THERE IS a story about St. Thomas Aquinas that I heard in a homily back in 2003 on his feast day. The presider at Mass in the Jesuit Chapel in Gonzaga University shared a story that in the middle of St. Thomas’ writing of his definitive volume, he simply stopped. When his community and colleagues asked him why, he supposedly said that he had encountered God, and that was all that mattered.
How does one account for this? A man whose writings continue to influence philosophy and theology to this day, in the middle of his definitive work, his magnum opus, stops dead in his tracks because he had encountered God, and nothing else mattered.
This Sunday’s Gospel is the Parable of the Sower and the Seed. In the explanation in the Gospel, it says the seed is God’s word, and the soil represents the different types of people or dispositions of people in accepting God and his message.
How does one make oneself more disposed to accepting God’s message and God himself? How does one make God’s message and God himself the center of it all, and nothing else will matter?
In his book “Flow,” Mihaly Csikszentmihalyi has a chapter on “The Making of Meaning.” He refers to meaning as one’s purpose in life. I refer to it as one’s mission in life. For Csikszentmihalyi, this making of meaning orders one’s life, and is the final stage in attaining optimal experience or the flow in one’s life. I believe this making of meaning is the final stage in accepting God’s message and God himself and, in the image of the parable, makes us fertile ground for the seed to sprout into a plant and eventually yield a harvest.
Similar to this is what one of my mentors in the seminary, Fr. Catalino G. Arevalo, SJ, said in a talk I asked him to give to my faculty back in 1996 when I was principal of the Ateneo de Manila High School. After a year of trying to renew our Ignatian character and mission as a Jesuit school, I asked him to share with my faculty his reflections on what it means to live out the Ignatian spirit.
He opened his talk with these lines, “I was asked to give my reflections on what it means to live out the Ignatian spirit; to live out the Ignatian spirit is to set one’s life within the horizon of a dream larger than life.” And in the Ignatian framework, one reorients and reorders everything in one’s life and person in the service of this dream larger than life.
The horizon of a dream larger than life–this is the seed that will eventually yield the harvest, the purpose or meaning that will order one’s life and lead to attaining the optimal experience of flow, the mission that gives meaning and inspiration to one’s life.
The dream is larger than life not because it is a monumental endeavor that will save the world, a country, or a community, but because it invites us to go beyond ourselves and dedicate our life to something greater than our self, the love and service of God and others. It is not how great our mission or work is, but how great the love and service it yields that makes our corner of the world a better place. As Robert Johnson puts it, we discover that the meaning of one’s life lies beyond oneself and is in the service of others.
Larger than life
A dream larger than life–we all had a vision of this, a glimpse of this dream and, at some point, we all desired to follow this dream. Some actually decided to leave “home,” one’s comfort zone, to go on a journey in pursuit of this dream. But somehow, somewhere along the journey, the vision of this dream dims, and the dream gets obscured by the realities of day-to-day life.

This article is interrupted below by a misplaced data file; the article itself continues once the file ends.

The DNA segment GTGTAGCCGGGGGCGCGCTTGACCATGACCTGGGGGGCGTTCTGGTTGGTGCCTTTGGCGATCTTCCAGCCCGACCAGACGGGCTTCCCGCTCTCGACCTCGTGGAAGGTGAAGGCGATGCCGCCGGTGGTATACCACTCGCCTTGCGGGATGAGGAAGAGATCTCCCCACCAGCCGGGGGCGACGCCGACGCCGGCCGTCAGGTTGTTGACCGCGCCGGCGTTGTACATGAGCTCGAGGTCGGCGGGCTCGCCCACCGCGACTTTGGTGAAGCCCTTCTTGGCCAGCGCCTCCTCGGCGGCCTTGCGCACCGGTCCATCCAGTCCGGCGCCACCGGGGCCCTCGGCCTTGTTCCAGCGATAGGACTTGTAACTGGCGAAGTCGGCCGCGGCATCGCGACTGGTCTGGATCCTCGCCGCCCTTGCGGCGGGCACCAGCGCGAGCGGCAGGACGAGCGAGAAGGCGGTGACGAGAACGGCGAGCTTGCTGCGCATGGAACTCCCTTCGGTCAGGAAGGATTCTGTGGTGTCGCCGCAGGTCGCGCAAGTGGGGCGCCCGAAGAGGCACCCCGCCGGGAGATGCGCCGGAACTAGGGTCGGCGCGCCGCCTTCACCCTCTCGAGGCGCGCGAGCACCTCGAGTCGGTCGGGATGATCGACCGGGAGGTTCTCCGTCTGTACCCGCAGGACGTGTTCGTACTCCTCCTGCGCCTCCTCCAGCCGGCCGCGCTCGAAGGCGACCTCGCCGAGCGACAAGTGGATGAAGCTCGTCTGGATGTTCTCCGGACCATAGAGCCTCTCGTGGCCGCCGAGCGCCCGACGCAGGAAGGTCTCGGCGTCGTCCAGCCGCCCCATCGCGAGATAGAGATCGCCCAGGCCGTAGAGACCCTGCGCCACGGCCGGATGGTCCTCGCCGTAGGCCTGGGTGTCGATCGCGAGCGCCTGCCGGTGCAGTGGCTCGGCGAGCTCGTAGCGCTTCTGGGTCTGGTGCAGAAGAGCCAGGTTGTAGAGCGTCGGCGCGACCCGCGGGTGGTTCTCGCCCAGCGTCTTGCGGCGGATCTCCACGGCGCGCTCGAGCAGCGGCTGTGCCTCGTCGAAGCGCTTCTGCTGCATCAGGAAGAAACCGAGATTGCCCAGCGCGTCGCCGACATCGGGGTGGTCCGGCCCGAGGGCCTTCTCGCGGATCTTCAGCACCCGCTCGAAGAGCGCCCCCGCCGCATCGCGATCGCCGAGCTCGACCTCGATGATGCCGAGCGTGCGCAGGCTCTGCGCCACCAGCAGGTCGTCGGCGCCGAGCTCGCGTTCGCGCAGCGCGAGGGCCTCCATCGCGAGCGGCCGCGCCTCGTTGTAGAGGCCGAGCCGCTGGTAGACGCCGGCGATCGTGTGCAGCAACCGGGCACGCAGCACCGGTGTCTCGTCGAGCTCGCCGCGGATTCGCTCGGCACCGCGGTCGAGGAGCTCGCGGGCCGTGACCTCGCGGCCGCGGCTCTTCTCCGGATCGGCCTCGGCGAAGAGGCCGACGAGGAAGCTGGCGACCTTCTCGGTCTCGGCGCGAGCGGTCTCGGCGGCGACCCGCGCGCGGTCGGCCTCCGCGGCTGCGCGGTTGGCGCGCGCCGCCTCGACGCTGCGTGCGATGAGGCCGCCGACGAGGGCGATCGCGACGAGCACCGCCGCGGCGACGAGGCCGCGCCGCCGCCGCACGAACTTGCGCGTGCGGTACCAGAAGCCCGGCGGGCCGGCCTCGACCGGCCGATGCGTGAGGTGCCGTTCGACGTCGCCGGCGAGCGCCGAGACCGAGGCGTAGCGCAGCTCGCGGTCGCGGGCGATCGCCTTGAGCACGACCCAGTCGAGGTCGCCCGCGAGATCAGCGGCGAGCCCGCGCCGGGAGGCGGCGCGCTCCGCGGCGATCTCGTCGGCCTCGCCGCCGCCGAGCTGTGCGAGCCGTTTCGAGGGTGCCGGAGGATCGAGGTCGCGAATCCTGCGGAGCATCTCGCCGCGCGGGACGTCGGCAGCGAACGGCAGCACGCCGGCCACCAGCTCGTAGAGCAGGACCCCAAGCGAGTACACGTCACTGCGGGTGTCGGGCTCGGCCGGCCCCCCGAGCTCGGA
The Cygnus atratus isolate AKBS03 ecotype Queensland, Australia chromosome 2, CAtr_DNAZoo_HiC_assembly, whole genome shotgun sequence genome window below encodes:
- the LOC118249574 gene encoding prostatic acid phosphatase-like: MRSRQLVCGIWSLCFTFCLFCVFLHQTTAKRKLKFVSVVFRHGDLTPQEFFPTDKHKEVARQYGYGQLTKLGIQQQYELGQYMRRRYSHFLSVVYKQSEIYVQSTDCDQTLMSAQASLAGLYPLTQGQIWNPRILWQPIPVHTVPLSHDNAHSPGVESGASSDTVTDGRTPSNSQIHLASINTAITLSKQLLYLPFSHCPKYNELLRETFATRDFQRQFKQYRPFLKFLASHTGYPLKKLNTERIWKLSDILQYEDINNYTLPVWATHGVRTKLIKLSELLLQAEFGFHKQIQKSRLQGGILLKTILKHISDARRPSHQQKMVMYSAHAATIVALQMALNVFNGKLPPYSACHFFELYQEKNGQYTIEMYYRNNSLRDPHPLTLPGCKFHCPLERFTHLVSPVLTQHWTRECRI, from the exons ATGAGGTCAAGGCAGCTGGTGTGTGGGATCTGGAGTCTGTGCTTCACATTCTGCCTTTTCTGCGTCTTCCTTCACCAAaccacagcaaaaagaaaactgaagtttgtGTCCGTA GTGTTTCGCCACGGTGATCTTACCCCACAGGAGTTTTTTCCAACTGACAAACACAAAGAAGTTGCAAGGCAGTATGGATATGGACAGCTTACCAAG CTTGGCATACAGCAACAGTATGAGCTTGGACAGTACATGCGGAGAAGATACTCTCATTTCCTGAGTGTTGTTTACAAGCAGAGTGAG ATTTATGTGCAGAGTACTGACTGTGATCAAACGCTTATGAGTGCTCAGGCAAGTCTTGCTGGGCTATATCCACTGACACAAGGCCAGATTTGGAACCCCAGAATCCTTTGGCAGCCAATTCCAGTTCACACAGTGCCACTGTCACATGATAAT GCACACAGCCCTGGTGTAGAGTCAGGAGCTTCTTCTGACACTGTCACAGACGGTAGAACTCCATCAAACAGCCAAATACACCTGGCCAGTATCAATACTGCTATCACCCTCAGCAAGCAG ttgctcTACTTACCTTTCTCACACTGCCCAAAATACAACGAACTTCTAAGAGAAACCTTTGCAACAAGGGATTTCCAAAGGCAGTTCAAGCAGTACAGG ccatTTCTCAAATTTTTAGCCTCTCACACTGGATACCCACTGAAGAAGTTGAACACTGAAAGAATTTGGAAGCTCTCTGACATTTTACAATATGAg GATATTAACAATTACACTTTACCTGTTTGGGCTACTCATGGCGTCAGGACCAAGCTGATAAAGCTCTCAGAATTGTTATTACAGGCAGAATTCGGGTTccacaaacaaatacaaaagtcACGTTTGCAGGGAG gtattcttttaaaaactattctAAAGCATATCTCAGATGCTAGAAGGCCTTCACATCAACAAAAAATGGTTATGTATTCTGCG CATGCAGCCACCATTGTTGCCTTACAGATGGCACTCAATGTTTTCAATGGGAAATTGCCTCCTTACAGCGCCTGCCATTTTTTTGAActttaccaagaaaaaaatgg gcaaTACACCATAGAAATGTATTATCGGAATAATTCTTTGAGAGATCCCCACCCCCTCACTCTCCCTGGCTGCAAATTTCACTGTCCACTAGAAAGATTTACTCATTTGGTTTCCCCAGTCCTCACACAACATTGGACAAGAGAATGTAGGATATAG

Rediscover your dream, the dream that inspired you to take the journey you took and that set you on the path you are now on. In this dream, the horizon of a dream larger than life, lies, your life mission. It is that one moment in your life when, with great clarity you saw and knew what your mission is, what God wanted you to do; when you were fertile ground ready to accept the seed.
Let me end with the story of David taken from “Discovering Your Personal Vocation” by Fr. Herbert Alphonso, SJ.
“At 16 years old David traveled to India with his father, and as he was leaving the train station in Bombay, he tripped over a mother and her baby sleeping in the mud. Then and there he felt he was called to help the homeless, that his essence was healing the homeless. At that moment he felt “all there,” but in the years after he did other things in environments that discouraged his interest in the homeless. Eventually, he went into depression.
“He went to several retreats, and in one retreat using the Spiritual Exercises of St. Ignatius of Loyola, he was made to ask himself when he felt closest to God.
Then he recalled that moment in the train station in India, when he felt he was ‘all there’ in himself, at that moment.
“He gave up everything in his life at that point and started a nonprofit corporation that helped the homeless. After two years his depression disappeared, and he went on to be one of the most recognized experts/authorities in helping the homeless in the US.
“David remembered his name. . . living in accord with the God-given meaning of his life . . . a way of being in the world that engages all his interior resources for giving and receiving love.”
Remembering our name, discovering our personal vocation.
Remember that moment—we’ve all had that moment—when with great clarity, it was “all there” and you knew what your life meant and what your mission is. Go back to that moment and nurture it in the present. It is such a moment that makes for fertile ground, where God’s seed in your life is to sprout and yield a harvest. It is that moment when we encounter God, and nothing else will matter.